SB Care can’t afford to pay mandatory staff training costs

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Local Democracy Reporting Service

SB Cares, a company owned and controlled by Scottish Borders Council, has previously been told by the Scottish Government’s care watchdog to make improvements to staff training.

SB Cares has recruited 70 staff members over the last six months, who will require mandatory induction training but a report by SB Cares’ operations director Lynne Crombie indicates that the care company does not have the resources to carry out all staff training in 2019/20.

The report states: “There are still ongoing discussions regarding the training budget which has historically been held by social work.

“The full budget required to meet all the mandatory training requirements is currently being identified. However, it is anticipated that the current available budget will not cover all the mandatory training costs for 2019/2020.”

Training for SB Cares staff comes out of Scottish Borders Council’s overall staff training budget, which is £527,000 for 2019/20, and spokesperson for the council said: “All mandatory training is prioritised and funded within the council’s training budget and this includes mandatory training required by SB Cares.”

Philip Barr, managing director of SB Cares, said: ““We can, if necessary, move money from non-statutory training to meet any shortfall. Rest assured our mandatory training needs will be met.”

“SB Cares is prioritising and updating the mandatory training plan and wider training matrix, including identifying all costs associated with training.

“Training will be sourced to keep costs within budget wherever possible and any additional budget requirements will be accurately identified.”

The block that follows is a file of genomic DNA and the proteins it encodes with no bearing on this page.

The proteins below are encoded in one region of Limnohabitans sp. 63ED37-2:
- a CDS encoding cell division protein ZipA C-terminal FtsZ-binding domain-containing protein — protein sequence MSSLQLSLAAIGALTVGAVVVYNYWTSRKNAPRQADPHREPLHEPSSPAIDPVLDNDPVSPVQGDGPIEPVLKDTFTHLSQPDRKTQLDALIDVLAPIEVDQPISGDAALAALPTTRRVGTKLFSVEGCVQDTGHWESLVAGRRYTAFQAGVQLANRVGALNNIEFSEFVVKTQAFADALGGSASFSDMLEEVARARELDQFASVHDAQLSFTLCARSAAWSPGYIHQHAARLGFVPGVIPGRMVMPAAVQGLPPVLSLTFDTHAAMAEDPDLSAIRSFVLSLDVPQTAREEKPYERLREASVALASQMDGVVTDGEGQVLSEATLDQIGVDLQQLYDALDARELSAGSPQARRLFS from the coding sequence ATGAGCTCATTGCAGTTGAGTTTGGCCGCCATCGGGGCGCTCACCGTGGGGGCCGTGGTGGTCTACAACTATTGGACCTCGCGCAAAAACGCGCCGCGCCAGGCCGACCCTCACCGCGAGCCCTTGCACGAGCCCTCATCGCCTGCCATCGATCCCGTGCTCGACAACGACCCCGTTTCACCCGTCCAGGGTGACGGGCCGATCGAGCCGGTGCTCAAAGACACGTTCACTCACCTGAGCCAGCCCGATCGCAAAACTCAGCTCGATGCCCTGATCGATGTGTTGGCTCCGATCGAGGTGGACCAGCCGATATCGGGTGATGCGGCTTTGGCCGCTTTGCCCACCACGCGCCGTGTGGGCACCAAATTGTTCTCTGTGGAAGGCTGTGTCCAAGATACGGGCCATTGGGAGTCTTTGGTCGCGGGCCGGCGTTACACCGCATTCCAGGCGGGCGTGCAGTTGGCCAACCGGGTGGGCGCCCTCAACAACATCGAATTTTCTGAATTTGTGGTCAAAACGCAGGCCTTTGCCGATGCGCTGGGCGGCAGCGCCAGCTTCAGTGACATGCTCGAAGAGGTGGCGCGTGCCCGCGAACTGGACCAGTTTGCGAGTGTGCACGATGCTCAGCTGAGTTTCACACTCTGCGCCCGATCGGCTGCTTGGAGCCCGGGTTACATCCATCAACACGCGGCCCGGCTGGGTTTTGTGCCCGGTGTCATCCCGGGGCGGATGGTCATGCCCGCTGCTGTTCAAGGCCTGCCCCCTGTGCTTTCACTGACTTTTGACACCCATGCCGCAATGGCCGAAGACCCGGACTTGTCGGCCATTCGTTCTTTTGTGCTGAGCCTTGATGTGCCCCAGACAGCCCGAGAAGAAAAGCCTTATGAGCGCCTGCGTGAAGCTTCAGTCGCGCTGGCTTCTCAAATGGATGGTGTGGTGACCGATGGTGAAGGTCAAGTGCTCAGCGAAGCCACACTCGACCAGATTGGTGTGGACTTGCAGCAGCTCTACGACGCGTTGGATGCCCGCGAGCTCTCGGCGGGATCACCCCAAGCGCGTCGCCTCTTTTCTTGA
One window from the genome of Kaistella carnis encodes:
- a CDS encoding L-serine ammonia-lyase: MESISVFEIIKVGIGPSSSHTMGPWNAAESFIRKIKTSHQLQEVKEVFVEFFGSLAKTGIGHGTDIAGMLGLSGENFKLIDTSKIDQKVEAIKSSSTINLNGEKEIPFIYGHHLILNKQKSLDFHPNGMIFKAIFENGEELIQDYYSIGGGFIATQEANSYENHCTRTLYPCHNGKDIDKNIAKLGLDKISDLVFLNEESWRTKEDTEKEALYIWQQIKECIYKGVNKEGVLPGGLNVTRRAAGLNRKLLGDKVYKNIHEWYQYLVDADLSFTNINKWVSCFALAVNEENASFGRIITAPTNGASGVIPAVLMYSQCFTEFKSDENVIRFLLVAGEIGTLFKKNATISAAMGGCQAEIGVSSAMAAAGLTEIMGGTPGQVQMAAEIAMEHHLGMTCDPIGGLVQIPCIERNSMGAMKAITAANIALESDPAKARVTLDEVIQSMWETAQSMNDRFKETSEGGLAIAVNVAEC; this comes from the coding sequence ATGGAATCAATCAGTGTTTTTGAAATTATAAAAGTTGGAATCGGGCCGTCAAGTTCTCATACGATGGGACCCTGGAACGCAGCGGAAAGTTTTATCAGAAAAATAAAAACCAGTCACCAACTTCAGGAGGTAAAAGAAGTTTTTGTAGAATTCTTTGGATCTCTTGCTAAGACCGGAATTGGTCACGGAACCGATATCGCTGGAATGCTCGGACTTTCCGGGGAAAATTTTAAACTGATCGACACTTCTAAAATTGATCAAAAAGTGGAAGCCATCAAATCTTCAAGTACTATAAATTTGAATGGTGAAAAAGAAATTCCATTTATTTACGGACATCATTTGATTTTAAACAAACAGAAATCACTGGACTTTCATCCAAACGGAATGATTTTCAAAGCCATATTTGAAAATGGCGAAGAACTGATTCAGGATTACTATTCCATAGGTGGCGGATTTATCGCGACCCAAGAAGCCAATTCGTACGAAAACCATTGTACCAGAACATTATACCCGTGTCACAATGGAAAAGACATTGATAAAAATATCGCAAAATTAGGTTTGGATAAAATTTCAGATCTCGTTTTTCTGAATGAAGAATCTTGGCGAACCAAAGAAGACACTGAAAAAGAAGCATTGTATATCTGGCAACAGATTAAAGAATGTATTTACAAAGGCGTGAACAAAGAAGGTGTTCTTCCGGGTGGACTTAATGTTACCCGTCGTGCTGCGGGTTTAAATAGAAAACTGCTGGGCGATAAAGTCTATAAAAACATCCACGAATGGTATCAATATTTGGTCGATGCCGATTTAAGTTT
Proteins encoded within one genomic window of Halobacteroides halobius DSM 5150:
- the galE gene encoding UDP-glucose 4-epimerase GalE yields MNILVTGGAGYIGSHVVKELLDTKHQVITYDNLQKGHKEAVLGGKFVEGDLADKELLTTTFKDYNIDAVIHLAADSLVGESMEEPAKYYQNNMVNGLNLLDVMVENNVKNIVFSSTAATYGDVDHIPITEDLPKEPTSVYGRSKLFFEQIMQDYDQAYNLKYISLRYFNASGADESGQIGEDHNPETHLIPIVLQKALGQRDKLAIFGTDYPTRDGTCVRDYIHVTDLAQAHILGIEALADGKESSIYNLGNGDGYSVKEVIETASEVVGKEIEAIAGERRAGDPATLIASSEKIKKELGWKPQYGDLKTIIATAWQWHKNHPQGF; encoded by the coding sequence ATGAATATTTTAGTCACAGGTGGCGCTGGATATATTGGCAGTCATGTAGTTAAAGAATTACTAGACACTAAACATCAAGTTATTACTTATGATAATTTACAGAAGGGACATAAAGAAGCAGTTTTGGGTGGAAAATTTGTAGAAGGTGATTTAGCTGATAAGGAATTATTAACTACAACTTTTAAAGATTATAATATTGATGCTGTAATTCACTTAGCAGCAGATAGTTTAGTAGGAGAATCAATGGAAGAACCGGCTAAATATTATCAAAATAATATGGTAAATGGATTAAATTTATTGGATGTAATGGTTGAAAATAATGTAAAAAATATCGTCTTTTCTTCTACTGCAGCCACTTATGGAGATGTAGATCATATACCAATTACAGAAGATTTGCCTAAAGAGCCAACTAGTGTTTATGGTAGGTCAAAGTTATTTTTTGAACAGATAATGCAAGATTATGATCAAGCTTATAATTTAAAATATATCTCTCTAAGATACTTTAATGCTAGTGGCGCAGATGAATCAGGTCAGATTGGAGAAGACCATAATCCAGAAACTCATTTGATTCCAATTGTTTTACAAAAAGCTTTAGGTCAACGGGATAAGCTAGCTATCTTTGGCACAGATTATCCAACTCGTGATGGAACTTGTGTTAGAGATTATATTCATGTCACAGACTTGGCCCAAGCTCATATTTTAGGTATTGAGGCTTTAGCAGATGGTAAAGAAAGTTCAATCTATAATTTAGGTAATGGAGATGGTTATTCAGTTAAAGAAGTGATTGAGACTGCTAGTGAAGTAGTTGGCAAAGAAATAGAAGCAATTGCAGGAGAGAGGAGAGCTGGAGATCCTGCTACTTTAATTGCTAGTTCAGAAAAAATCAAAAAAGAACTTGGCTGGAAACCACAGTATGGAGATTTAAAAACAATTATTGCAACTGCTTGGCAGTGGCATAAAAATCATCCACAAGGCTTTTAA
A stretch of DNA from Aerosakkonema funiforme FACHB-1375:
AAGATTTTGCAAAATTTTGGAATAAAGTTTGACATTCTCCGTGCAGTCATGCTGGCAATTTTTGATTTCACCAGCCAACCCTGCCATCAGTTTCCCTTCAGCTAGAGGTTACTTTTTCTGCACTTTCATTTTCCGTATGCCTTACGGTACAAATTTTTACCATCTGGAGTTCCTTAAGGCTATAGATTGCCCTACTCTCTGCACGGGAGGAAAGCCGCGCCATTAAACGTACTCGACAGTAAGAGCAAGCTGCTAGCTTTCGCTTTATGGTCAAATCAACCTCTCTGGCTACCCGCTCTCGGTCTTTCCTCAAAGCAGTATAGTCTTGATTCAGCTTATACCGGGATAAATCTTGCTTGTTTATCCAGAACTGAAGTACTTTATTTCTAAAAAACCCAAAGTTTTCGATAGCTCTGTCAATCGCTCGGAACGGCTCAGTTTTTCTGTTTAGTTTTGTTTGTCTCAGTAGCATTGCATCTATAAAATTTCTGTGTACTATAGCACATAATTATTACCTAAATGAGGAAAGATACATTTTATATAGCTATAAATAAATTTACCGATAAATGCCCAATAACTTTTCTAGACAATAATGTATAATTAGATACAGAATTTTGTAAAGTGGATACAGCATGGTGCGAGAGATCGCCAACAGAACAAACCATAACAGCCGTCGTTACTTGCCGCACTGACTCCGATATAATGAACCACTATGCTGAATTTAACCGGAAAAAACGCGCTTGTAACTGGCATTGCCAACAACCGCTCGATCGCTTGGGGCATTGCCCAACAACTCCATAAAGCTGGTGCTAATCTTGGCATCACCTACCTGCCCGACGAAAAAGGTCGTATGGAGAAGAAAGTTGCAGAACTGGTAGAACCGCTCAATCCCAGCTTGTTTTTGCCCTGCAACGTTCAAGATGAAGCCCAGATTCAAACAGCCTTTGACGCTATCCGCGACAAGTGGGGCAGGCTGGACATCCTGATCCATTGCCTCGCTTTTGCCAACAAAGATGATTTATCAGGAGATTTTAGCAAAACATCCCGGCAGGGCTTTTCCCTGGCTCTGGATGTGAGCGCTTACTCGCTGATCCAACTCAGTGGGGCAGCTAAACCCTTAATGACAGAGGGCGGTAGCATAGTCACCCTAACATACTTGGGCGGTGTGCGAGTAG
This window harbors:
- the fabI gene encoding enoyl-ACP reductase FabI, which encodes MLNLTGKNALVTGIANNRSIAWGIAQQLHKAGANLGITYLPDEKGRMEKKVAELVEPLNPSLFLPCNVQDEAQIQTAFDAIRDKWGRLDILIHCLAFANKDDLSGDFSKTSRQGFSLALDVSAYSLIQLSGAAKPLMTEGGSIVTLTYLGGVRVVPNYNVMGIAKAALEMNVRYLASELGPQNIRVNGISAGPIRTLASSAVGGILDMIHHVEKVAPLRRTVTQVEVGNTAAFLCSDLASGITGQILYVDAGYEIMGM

In July 2018, it was revealed that SB Cares was ordered to make improvements to staff training at Deanfield Care Home in Hawick back in May 2017.

However, a year later, care home inspectors once again had to demand that staff training be improved, despite initially asking for this to be completed within six weeks.

In April 2018, inspectors at SB Cares’ home care west service found that requirements to improve that were handed down two years ago had still not been carried out.

Just weeks later, inspectors visiting SB Cares’ home care east service found a similar pattern, with a requirement to improve the personal plans of service users, dating back to March 2016, remaining unfulfilled.

Despite these failings, the report from Lynne Crombie paints a more optimistic view of the service going forward.

Ms Crombie’s report continues: “There continues to be an upward trend in Care Inspectorate grades across the services.

“There has been an increase in grades for all four services inspected since the last meeting.

“This is a very pleasing reflection on the efforts being put in by managers and staff alike to increase the quality of the service we are providing to our clients across all services.

“We have achieved the first grading of 6 excellent) in an SB Cares care home at St Ronan’s.

“This is not a grade that is given out without a lot of scrutiny by a panel within the Care Inspectorate and therefore the grade 6 of excellent is a significant achievement for the staff and management at St Ronan’s.

“The care home was also the only care home to be nominated, from over 2000 nominations, in four categories at the national care home awards.”